Note! I'm heavily revising this. When I'm finished I'll create a new topic and return this to it's original form for archiving purposes... -Siegfried My Fellow EBers, here is a list of the most commonly used acronyms on EB. A must read thread for every EB newbie members ;-) So enjoy and feel free to contribute the that glossary by posting suggestions !! 0-9 4+/Juniors models that use fewer but larger pieces and more complex minifigs. Examples: Jack Stone & 2004 Pirate Themes. A AFOL Adult Fan of Lego AFFOL Adult, Female Fan of LEGO AFOFL Adult Fan of Fabuland Lego AWFOL Adult Walrus Fan Of LEGO B BL Bricklink. BrickLink is a venue where individuals and businesses from all around the world can buy and sell new, used, and vintage LEGO through fixed price services. Bley Bluish Grey Colour terminology referring to the new grey introduced by Lego. Like "old" grey it exists in light and dark. BOLOCS Built Of Lots Of Colours BP Battle Pack. These are small sets with a few figs with accessories and sometimes a small extra model, much like the old People Packs. These first appeared in the Star Wars line but now other themes (such as castle) have them as well. BPP Big Precise/Pointless Pieces A term developed by our very own for <insert that tiresome argument> pieces (the larger pieces intended for younger builders, usually, but not always found in 4+ sets). This does NOT include Duplo or Quatro pieces. BS Brickshelf An online resource for LEGO® fans, with full instruction and catalog scans, a gallery of fan contributed pictures, and more. BSTF Our very own Buy, Sell, Trade and Finds forum BTW By The Way BURP Big Ugly Rock Piece Those large strange shaped pieces including piece 6082 and piece 6083 C CAD Computer Aided Design CMF Collectable Minifigures. A recently occurred abbreviation for the LEGO® Collectable Minifigures series. CRAPP Crummy Ramp and Pit Plate The baseplate with a ramp and pit D D2C Direct-to-consumer A set made by fans directly for consumers. See here for the latest D2C contest. DSL Digital Subscriber Line. DSL is a very high-speed connection that uses the same wires as a regular telephone line DSS Dreaded Sticker Sheet. A common rant among AFOLs lies in the wide use of sticker sheets included in sets (intended to lower cost reduction) instead of printed pieces. DUPLO Double Sized Bricks. Large bricks intended for very young children E EB Eurobricks. This place ERLING Part designed by Erling Dideriksen in 1979 - also known as a headlight brick. F FBTB From Bricks to Bothans. A LEGO Star Wars fansite. Frown Reddish brown. Also known as Rown or Frown. Ref FTW For The Win G GREEBLE (GREEBLIE, GREEB) groupings of mechanical-looking detail elements on MOCs EX: H HOG Hand Of God HTH Hope That Helped I IJ Indiana Jones. A licensed theme by LEGO® Indiana Jones IMO In My Opinion IMHO In My Humble Opinion IOW In Other Words ISD Imperial Star Destroyer K KFOL Kid Fan Of Lego KK Knights Kingdom A castle line by LEGO® The Knight's Kingdom I line on Brickset and The Knight's Kingdom II line on Brickset L LEGO It was in 1934 that the company name LEGO was coined by Christiansen from the Danish phrase leg godt, meaning "play well." The LEGO Group claims that "LEGO" means "I put together" or "I assemble" in Latin [1] , though this is a rather liberal translation of a verb form that would normally translate as "I read" or "I gather." LBSD Lego Buying Sets Disorder; Buying sets from themes you don´t like just for the buying itself, or buying sets just because they´re cheap - not that you need them LDD LEGO® Digital Design(er) The official virtual building program by LEGO®. LDraw Lego® Draw The basis software with a huge parts library needed for CAD programs like MLCad. LMAO Laughing My A$$ Off LOL Laughing Out Loud LUG Lego Users Group. A popular suffix to the name of LEGO fan groups LULS Light-Up Lightsabers Fortunately, those MFs had a real short lifespan: they were only found in ROTS sets (& the 2005 Police Station by affiliation) LURP Little Ugly Rock Piece lxf A file extension used by LDD. M MF Minifig MIB Mint In Box/bag Midi A scale-size that's larger than mini, but smaller than minifig-scale. Midi MINI A model that is smaller than minifig scale MISB Mint In Sealed Box/bag MLCad Mike's LEGO Computer Aided Design. A virtual building program using the LDraw parts library. Official site of MLCAD MOC My Own Creation MOD The Modification of an official LEGO set. MSRP Manufacturer's Suggested Retail Price N NISB New In Sealed Bag O OT Original Trilogy The Original Star Wars Trilogy comprising A new Hope (ANH-ep4), The Empire Strikes Back (ESB-ep5) and Return of the Jedi (ROTJ-ep6) P PAB: Pick A Brick A pick a brick consists of a wall of boxes full of various bricks in which you can choose whatever piece you want. PAY (or PA ): Pull A Yoda This comes from the fact that a lot of times when was not online, important news tended to appear. So by extension, PAY means something important happening in someone's absence. POTC Pirates of the Carribean. LEGO® pirate line based on the Disney movies. Pirates of the Caribbean POAAFOL Partner Of An AFOL POI Pieces Of Interest. Interesting pieces found usually when sorting through baggies from sets or when searching through misc. LEGO Primo A sub branch of Duplo for babies. Mostly things like rattles... PT Prequel Trilogy The Prequel Star Wars Trilogy comprising The Phantom Menace (TPM-ep1), Attack of the Clones (AOTC-ep2) and Revenge of the Sith (ROTS-ep3) POV-Ray Persistence of Vision Raytracer A tool to create three-dimensional renderings. Official site of POV-Ray Q QUATRO Bigger and softer bricks for really really young children. R RC Remote Controlled Sets that feature remote control, for example 8369 Dirt Crusher RC and 8475 RC Race Buggy RCB Relay Community Build People all over the world contribute a part for a big diorama. See here for a summary of Eurobrick's RCBs. Rewn Reddish brown. Also known as Rown or Frown. Ref RGS Republic Gunship ROFL Roll On Floor Laughing Rown Reddish brown. Also known as Rewn or Frown. Ref ROTS Revenge of the Sith S S@H (or SAH): Shop At Home Lego's online store. SHEFOL "She" (Female) Fan of LEGO SHIP Seriously Huge Investment in Parts. A very large LEGO spaceship, often (but not always) one that's 100+ studs long. Ref SIGFIG A business card in the form of a minifig. SNIR tuds Not In a Row. SNOT Studs Not On Top A building technique where studs are, surprisingly, not always on top. This can be achieved with pieces designed for the purpose and have studs and/or anti-studs) on two or more faces, or by using pieces in a creative way. For example, most of the hinge pieces are good for SNOTting. Examples: A Design at Brickshelf Sinner's tug boat uses SNOT to make the roof and front of the pilot house SP Space Police. A space line by LEGO® Space Police SPUD Special/Single Piece/Purpose Ugly/Useless/unLegoish Design/Decorative The many meanings of that acronym makes it a great one, as its not Single Purpose. SSD Super Star Destroyer STAMP Stickers Across Multiple Pieces Example: Tail and wings of 3451 Sopwith Camel SF Swoosh Factor Ability to swoosh a set/vehicle, meaning playing with it by holding it moving it around in the air generally making engine sounds. Some EB members (like *cough* KimT *cough*) love to swoosh in the nudes ( :-D ). Some models like the X-Wing, TIE Fighter or Snowspeeder have a very SF, the MF ISD & Falcon have an average ISD due to their size and bulkiness, whereas other models like Cloud City have a 0 SF (go figure why :-D ). SW Star Wars. A popular licensed theme by LEGO® Star Wars SYSTEM The line in which LEGO categorised mini-figure scaled sets. No longer officially used, however for convenience and old time sake still used to refer to mini-figure scaled sets. T TAWT Tie Army Wanted Target Term used in the Tie Army Thread to designate the rebel scum that need to be hunted down and destroyed TBB The Brothers Brick. LEGO blog featuring custom creations built by LEGO fans all over the world, plus LEGO news, LEGO set reviews, and more. They have a Glossary too! TCW The Clone Wars TFOL Teenage Fan Of Lego TLC The Lego Company TLG The Lego Group TRU Toys 'R' US U UCS Ultimate Collector's Series. UCS. V Vig / Vignette A small scene recreated on a small plate (usually 8X8) W WIP Work In Progress; a good example is this glossary... Whack Hit someone's avatar with another out of love. Note this is an EB definition and please don't try this at home. Example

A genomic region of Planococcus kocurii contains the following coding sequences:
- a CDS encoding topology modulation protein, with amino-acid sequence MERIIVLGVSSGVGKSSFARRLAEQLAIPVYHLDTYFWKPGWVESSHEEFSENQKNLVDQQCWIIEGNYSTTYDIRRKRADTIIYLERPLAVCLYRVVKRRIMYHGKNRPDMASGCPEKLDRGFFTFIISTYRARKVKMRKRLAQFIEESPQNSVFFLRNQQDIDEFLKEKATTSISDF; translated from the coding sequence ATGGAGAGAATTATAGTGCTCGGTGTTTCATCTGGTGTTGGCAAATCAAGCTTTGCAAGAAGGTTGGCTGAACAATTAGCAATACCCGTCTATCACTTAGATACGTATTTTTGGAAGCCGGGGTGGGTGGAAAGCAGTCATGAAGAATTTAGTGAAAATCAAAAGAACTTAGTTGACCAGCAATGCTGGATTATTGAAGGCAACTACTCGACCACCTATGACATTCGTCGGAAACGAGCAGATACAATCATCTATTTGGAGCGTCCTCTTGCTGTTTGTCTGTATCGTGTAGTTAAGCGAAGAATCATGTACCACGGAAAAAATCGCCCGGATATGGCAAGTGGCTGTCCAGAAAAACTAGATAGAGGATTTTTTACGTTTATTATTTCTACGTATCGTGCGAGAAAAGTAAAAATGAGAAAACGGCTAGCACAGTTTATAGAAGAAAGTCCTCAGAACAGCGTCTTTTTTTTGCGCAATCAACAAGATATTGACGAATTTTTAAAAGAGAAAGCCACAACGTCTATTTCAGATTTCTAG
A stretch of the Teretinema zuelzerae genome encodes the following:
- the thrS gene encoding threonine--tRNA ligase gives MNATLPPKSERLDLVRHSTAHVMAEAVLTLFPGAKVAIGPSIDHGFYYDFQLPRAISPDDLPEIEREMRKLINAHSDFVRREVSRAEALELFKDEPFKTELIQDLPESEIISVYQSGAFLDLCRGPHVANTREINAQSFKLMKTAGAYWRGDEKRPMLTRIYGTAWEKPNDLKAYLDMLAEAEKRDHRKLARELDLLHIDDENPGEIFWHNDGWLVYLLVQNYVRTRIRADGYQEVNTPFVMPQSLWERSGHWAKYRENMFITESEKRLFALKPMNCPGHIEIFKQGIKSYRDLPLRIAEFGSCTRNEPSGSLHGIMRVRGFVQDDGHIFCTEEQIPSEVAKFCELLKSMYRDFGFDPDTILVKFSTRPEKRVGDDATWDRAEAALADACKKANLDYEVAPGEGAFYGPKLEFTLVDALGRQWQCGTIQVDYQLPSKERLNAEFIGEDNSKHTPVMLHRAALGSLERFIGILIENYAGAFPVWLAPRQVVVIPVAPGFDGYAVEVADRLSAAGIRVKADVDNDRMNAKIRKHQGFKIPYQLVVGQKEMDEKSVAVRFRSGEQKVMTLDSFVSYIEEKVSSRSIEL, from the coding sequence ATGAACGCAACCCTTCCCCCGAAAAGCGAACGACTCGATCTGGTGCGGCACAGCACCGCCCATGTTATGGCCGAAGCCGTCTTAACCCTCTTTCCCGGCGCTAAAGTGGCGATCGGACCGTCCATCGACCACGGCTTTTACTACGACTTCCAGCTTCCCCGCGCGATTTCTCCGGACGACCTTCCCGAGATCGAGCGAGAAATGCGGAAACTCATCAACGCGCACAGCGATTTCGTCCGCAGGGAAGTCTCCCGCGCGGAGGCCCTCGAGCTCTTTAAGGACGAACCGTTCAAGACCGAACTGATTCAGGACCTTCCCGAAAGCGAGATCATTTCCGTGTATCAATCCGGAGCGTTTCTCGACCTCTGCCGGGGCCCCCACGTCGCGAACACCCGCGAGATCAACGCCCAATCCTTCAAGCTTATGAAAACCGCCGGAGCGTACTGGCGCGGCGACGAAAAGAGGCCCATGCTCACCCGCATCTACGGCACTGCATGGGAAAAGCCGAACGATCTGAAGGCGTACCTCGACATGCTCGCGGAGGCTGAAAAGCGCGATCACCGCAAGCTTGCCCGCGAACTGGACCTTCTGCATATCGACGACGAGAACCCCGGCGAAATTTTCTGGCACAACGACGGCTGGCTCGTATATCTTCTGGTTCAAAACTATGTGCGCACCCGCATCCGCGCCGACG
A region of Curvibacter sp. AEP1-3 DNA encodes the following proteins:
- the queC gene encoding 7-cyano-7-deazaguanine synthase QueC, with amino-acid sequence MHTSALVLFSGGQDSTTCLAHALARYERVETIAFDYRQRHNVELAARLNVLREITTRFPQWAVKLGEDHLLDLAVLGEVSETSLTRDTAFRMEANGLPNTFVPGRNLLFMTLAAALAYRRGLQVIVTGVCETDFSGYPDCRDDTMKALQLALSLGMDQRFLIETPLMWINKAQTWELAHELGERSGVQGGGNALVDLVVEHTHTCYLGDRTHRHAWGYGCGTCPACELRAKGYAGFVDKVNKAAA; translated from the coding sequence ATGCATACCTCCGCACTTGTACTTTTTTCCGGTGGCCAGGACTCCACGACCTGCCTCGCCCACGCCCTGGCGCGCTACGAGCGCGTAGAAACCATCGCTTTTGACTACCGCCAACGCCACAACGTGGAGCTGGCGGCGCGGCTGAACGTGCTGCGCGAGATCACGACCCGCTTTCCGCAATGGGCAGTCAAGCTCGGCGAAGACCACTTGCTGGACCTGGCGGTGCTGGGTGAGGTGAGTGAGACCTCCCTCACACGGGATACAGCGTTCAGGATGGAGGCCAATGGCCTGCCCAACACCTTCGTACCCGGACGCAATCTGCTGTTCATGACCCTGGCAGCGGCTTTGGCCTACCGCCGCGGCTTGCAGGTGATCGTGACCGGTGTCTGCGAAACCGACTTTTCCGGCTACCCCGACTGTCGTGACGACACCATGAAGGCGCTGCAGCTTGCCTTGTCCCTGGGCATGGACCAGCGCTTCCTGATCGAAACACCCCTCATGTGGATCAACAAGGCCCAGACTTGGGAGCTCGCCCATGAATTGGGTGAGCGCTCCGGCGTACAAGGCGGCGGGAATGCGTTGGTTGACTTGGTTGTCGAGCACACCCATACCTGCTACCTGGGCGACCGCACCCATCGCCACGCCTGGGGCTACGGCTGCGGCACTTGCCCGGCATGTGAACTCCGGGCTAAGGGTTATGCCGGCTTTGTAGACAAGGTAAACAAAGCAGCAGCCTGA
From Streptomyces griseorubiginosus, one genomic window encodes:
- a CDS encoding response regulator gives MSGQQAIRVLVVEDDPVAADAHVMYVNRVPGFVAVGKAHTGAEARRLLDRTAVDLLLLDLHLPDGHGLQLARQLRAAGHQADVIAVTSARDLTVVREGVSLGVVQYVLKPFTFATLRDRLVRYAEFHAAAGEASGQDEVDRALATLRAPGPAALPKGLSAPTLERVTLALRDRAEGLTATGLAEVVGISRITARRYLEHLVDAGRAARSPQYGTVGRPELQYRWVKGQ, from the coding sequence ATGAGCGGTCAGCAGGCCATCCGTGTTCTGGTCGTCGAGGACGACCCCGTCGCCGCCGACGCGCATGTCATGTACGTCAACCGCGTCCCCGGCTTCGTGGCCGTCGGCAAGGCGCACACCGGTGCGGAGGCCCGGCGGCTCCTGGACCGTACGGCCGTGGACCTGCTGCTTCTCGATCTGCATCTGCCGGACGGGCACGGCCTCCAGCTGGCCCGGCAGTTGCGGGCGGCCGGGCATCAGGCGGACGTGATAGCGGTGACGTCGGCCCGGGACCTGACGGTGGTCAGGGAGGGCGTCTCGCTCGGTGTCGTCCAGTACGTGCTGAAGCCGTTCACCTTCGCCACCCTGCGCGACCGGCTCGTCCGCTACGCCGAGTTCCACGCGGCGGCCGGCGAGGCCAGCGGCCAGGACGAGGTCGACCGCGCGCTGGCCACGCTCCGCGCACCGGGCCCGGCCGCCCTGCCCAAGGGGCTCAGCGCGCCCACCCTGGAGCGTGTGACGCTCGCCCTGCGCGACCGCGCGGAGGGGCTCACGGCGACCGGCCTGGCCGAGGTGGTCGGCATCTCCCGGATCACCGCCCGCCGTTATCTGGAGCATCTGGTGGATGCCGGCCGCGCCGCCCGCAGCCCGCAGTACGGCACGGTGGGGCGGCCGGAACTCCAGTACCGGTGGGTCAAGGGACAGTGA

4. bartneck